Is your home full of stuff you might not need, but you haven’t got round to clearing out?
Possibly it’s because it brings back memories, or you can’t decide what to do with it – so you’ve ended up with a house full of clutter.
“Ultimately, clutter is decisions that haven’t been made,” says psychotherapist and interior designer Helen Sanderson, author of The Secret Life Of Clutter. “Things end up in a pile, container or drawer because that seems easier than deciding where to put them or what to do with them.
“You say, ‘I’ll deal with that later’, and probably mean it. But weeks, months or even years later, it’s still there, buried beneath countless subsequent things you’ve not processed.”
Sanderson says there are many reasons people avoid decisions in this way. “It’s often because of the meaning and emotions we attach to our possessions,” she says. “Memories of a trauma, or an unrealised creative project get stirred when we open those drawers. Sometimes it’s simply a busy life, or never having learned how to create order in the home. Usually, it’s some combination of these.”
So, while on the surface, clutter is about how we deal with physical stuff, it’s often rooted in something deeply psychological, explains Sanderson, who says although we often want to create beautiful, clutter-free homes, something in our psychology sabotages that.
“Regardless of how much decluttering you do, if you don’t identify and address those underlying issues, the clutter will inevitably come back,” she says. “Once you truly understand what’s underneath your clutter, and listen to the story it has to tell, it empowers you to make a deeper shift and make room for your clutter-free home."
However, she’s not suggesting people clear everything out. “I certainly don’t encourage the people I work with to live in pristine, ascetic white spaces,” says Sanderson. “I believe there’s a balance to be struck in our homes between chaos and order, allowing us clear, harmonious spaces that give us room to think while still having a healthy amount of stuff that we love, find useful, or simply don’t want to lose.”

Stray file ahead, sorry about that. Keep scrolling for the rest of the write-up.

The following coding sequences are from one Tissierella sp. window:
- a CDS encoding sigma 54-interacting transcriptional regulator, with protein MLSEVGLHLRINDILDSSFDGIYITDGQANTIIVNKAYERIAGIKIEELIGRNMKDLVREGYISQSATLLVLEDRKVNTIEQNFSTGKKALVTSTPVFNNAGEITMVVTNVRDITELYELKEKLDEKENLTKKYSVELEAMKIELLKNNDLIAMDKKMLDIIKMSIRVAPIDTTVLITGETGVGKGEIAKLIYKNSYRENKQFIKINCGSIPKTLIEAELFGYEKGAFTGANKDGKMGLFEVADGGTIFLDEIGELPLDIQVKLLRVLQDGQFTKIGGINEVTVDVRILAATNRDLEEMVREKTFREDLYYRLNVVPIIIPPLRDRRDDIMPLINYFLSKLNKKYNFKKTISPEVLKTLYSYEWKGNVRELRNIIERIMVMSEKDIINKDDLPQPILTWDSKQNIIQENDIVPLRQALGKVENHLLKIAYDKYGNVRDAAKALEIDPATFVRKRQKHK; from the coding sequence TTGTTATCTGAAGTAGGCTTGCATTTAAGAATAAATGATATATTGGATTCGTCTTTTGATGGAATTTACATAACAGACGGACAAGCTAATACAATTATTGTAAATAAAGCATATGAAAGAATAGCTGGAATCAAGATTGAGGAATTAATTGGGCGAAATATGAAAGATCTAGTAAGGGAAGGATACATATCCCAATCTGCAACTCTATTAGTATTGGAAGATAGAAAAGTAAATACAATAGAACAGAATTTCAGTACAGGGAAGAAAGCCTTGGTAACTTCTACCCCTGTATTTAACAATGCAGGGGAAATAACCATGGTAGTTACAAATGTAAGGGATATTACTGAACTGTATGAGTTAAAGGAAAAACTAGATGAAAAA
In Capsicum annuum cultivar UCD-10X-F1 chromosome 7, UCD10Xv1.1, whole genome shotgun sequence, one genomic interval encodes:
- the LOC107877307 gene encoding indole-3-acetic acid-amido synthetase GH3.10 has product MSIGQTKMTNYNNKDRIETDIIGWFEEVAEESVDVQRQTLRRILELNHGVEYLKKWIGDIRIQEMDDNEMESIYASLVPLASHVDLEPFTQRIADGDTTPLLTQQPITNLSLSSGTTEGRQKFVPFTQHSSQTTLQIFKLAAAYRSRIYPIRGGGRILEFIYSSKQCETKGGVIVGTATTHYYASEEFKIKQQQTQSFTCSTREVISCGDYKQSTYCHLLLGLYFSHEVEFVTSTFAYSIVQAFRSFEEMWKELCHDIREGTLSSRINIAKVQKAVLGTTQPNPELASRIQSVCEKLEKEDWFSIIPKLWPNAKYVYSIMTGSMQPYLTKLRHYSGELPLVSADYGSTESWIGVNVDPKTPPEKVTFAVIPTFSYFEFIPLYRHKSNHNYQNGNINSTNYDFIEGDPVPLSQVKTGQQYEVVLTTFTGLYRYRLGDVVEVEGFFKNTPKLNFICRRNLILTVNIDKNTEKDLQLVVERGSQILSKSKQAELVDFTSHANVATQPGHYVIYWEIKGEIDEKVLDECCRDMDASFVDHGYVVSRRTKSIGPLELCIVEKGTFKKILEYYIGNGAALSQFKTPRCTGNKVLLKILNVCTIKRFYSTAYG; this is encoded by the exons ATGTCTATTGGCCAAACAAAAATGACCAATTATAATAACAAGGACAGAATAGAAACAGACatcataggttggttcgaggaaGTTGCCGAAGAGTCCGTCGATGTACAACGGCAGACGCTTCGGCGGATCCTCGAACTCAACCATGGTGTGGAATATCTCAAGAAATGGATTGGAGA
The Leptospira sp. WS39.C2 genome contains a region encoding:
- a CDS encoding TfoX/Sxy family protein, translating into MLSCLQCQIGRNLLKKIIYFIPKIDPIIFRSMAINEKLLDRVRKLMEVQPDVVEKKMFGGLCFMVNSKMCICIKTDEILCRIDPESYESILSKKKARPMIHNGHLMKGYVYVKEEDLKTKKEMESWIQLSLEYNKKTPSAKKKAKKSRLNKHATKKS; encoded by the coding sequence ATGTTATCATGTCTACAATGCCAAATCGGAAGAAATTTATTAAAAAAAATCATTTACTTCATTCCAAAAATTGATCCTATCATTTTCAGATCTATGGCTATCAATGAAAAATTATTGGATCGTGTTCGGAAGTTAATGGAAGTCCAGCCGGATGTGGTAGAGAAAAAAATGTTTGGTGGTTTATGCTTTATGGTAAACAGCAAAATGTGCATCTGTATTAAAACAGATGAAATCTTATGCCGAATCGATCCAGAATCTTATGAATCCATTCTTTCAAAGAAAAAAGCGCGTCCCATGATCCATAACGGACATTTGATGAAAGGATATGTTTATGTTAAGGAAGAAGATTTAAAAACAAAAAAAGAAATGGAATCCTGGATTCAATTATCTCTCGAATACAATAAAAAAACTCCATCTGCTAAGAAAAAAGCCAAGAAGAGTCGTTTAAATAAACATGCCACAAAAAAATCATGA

1. A cluttered home is like an overgrown garden
Sanderson says it can be useful to think of cluttered homes as overgrown gardens that need weeding, planting and maintaining. “The weeding process is about making all those unmade decisions, such as keep, let go, or action. Planting means creating a plan, placing things in a beautiful, harmonious way and optimally organising what you choose to keep: a place for everything and everything in its place. And maintaining is about building new habits with compassionate self-discipline, so your home supports you to live with greater ease.“
It’s crucial to declutter in this order, she says. “Forming habits in cluttered chaos sets the bar too high. Start with letting go and once you’re clear, maintain.”
2. Create a clear vision
Imagine exactly how you’d like your home to be. Write it down or create a vision board of inspiring images from magazines or Pinterest. Then write down why you want to create space and order – is it for a creative project? Do you want to feel more comfortable inviting people round?
3. Understand the reality